Double Pendulum Golf Swing Technique

By Joe White

The double pendulum model is a way of looking at the golf swing in terms of the various physical elements in rotation, specifically, the two pendulums attached end to end: the arms and hands, and the golf club itself. In the proper golf swing, the arms pivot like a pendulum around the shoulder fulcrum while the pendulum of the club is pivoting around the fulcrum of the wrists. The cumulative motion of the two pendulums magnify each other for maximum speed and force as the club head passes through the ball.

Begin with a stable setup, with a straight line from left shoulder to club head (except for natural wrist hinge in the vertical plane). In other words, when viewed from the front by an onlooker directly opposite the ball from you, your arm and the club should be in line.

Begin your takeaway by swinging equally on both pendulum fulcrums. So, when your club has made 90 degrees of turn and is parallel to the ground, pointing away from the fairway, you should have 45 degrees of turn in your shoulders and 45 degrees in your wrists. Your left arm should be at a 45-degree angle when the club is horizontal.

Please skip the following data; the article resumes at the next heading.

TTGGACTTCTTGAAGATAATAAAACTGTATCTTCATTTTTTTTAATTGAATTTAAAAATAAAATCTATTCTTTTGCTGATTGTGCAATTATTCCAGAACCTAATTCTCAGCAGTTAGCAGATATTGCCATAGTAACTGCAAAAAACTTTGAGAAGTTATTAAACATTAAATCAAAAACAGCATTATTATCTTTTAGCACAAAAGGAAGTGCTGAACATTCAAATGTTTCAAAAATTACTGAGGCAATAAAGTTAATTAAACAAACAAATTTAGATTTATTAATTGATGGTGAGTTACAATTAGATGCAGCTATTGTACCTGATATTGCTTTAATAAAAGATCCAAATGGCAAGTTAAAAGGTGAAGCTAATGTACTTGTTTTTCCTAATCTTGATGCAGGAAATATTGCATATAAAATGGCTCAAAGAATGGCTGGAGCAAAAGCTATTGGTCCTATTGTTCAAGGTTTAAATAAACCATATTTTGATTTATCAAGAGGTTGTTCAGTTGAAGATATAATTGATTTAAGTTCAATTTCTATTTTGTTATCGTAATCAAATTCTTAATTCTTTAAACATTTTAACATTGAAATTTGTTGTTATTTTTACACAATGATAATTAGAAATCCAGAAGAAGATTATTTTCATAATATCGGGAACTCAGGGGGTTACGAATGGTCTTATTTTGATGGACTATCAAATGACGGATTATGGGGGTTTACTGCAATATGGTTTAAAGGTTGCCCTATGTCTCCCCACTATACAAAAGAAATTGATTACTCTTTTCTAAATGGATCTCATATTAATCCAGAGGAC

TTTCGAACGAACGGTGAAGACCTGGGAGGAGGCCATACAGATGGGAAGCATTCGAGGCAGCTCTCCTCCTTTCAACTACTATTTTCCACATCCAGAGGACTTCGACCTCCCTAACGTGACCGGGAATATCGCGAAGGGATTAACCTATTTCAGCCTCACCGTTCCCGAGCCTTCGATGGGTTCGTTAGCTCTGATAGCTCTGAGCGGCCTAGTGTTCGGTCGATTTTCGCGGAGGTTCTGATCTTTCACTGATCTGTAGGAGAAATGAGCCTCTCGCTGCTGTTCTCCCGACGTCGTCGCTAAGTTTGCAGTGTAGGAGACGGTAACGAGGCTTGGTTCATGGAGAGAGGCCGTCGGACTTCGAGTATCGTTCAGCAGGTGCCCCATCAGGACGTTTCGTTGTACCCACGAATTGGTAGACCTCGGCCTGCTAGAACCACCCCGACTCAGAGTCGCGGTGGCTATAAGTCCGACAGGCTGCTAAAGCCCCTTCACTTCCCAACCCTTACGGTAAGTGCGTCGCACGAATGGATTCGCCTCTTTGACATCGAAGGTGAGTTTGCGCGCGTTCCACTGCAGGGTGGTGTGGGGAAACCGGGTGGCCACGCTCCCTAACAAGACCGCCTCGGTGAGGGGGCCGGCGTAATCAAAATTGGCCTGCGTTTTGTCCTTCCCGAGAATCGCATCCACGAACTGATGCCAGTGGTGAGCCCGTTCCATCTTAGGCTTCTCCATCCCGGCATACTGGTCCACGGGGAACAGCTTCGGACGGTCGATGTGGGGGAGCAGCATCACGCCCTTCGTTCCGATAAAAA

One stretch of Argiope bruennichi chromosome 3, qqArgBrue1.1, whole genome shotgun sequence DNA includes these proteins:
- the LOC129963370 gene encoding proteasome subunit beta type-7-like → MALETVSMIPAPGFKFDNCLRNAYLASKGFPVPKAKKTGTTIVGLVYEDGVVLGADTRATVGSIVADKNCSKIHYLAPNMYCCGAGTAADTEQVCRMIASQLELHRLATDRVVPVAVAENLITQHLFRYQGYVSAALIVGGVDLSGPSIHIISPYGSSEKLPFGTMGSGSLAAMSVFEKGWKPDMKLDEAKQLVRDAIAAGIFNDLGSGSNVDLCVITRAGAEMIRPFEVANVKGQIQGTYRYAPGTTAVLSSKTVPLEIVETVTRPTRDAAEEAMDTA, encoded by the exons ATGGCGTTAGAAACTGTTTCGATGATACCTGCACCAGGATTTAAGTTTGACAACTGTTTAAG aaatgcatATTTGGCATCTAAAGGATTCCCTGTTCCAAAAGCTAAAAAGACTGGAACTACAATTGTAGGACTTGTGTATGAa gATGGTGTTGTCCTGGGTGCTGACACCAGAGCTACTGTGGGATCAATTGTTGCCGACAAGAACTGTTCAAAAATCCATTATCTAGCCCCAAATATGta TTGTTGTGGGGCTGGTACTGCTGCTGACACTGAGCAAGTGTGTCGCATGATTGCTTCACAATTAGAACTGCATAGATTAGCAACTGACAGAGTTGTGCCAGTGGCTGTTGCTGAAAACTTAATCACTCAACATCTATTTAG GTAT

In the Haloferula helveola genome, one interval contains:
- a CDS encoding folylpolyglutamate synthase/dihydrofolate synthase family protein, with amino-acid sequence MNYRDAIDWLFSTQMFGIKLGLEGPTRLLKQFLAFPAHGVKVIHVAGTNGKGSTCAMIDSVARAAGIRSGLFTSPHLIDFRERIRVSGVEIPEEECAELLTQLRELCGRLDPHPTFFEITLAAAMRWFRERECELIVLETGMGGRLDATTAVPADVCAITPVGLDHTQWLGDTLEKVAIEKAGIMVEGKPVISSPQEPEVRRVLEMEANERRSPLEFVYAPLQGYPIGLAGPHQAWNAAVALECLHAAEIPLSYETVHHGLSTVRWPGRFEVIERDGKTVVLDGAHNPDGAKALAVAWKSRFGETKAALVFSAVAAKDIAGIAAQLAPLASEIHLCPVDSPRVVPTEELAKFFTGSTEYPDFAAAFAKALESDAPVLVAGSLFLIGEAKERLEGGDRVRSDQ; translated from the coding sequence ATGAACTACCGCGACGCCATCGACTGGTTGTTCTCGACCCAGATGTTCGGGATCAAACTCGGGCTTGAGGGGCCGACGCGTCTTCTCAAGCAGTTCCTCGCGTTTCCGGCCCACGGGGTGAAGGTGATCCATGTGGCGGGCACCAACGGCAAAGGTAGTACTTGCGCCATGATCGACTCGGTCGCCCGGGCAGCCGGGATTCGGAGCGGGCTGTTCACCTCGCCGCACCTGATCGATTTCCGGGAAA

Continue the process as your back swing continues, so that when the club is rotated 180 degrees and pointing out, up and behind your right shoulder, shoulders and wrists have both turned 90 degrees. Your left arm should be horizontal at this point.

Begin your downswing with a movement of your lower body, which pulls the first pendulum into motion (anchored at your shoulder). As you swing the first pendulum, your locked left arm, back into the original position, allow the second pendulum to lag behind naturally. The angle at the second fulcrum (at your left wrist) between the two pendulums will increase during the first half of the downswing, until your arms are approximately horizontal.

Continue swinging your arms toward the ball and allow the second hinge to begin swinging in its natural motion. The second pendulum (the club shaft and club head) will now begin to swing at a greater rate than the first pendulum, eventually returning to a straight position at the moment of impact. At that time, you should have returned to the original line from left shoulder to left wrist to club head, allowing the club head to accelerate through impact with the force of the momentum of both pendulums.

About the Author

Joe White has been writing since 2007. His work has appeared in various online publications, such as eHow and Insure.com. He graduated from the University of Dallas with a Bachelor of Arts in English.

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